Increased mobility has brought waves of foreigners to Vietnam, leading to a surging demand for Vietnamese language training, from basic to advanced level, for both living and working purposes. These eager learners are active in finding training centres, flexible in their learning arrangements, and pay United States dollars for tuition.

The more open policies have also allowed higher education institutions to be active and responsive to the education market and to come up with creative ways of catching up with the opportunities such language learning provides.

For example, in Hanoi, staff at Hanoi National University of Education set up a training centre in the 1990s, another department in 2000 and finally a separate institution solely for managing international students. In Ho Chi Minh City, the Vietnam National University (VNU) set up a department of Vietnamese studies in 1998 by developing its existing Vietnamese language unit founded in the 1980s.

While many higher education institutions capitalise on the demand for language teaching for those whose native language is not Vietnamese (TVSOL) and are rapidly opening up new training units and TVSOL programmes, well-established institutions with existing Vietnamese language programmes lead the market when it comes to the number of learners enrolled.

This is the case of VNU: in just 10 years since it was founded, the number of international students enrolled in the department of Vietnamese studies has grown four-fold.

The rise in demand for Vietnamese language education has led to an increase in the number of scholars and university leaders who promote Vietnamese studies, a new area of study for both Vietnamese and international students.

Since it was first launched in 1998 with a focus on defining Vietnamese studies as a science and promoting Vietnamese international affairs in academia, the International Conference on Vietnamese Studies has been held every four years, sponsored directly by the Vietnamese government.

From 2001 to 2005, some universities opened their training units and started to enrol domestic undergraduates on Vietnamese studies courses. For example, Hanoi National University of Education got its first students in 2002. The field of Vietnamese studies as a higher education training programme was officially recognised in a decision by the Ministry of Education and Training in 2005.

Up to 2007-08, Vietnamese studies was taught at 76 universities and colleges nationwide. These programmes use Vietnamese as a medium of instruction. While they target both domestic and international students, the booming of the programmes has also opened up a new development pathway for Vietnamese language education in higher education institutions.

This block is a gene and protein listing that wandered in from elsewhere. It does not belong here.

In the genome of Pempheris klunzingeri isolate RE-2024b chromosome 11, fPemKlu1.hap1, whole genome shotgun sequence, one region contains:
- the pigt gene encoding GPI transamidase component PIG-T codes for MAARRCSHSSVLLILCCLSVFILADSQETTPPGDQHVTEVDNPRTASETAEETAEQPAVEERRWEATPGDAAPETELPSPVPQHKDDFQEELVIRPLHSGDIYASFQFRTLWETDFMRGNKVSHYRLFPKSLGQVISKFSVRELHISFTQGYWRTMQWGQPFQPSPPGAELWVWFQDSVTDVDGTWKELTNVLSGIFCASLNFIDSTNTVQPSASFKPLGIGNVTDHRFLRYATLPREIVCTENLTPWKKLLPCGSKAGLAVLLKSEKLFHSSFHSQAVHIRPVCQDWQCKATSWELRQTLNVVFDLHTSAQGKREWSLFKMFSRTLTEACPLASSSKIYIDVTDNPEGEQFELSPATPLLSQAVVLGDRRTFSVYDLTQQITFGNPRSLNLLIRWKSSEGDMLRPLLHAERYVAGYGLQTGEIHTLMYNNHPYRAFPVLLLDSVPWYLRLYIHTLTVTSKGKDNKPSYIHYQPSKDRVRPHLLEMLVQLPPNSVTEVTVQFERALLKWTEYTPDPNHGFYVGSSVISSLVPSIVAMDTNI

In 2015, as a result of this rapid expansion, MOET issued its first milestone decision on a Vietnamese competence framework of six levels for speakers of other languages. In 2018, another circular was issued indicating the entry requirements in Vietnamese competence for international students studying at institutions in Vietnam.

The 2021 circular, mentioned at the beginning of this article, has helped to standardise the Vietnamese exam that is organised by authorised higher education institutions for international students.

Authorised higher education institutions, therefore, have an advantage when it comes to enrolling students, getting regular training contracts and conducting research to develop the field. One example of this is the department of Vietnamese studies at VNU in Ho Chi Minh City, where the number of international students enrolling each year fluctuates but increased sharply between 2012 and 2018.

Students in this faculty come from 95 countries and territories around the world: Asia, Europe, America, Africa and Australia. The top-sending country is South Korea with 9,363 students, followed by Japan with 1,871 students, the United States with 1,185 and France with 748. The faculty has training contracts with many organisations, including the US Consulate, the Korean Consulate and Samsung.

Students enrol not just on short language courses but also on bachelor, masters and PhD degree programmes. They use Vietnamese in their graduate research articles and theses. Although the number is still limited, it has contributed to Vietnamese knowledge production.

Through focusing on the case of Vietnam, we have sought to show how national language education programmes are developing as part of the process of internationalisation in higher education. This requires a more dynamic way of understanding the internationalisation of higher education in Asia and beyond.

Source: University World News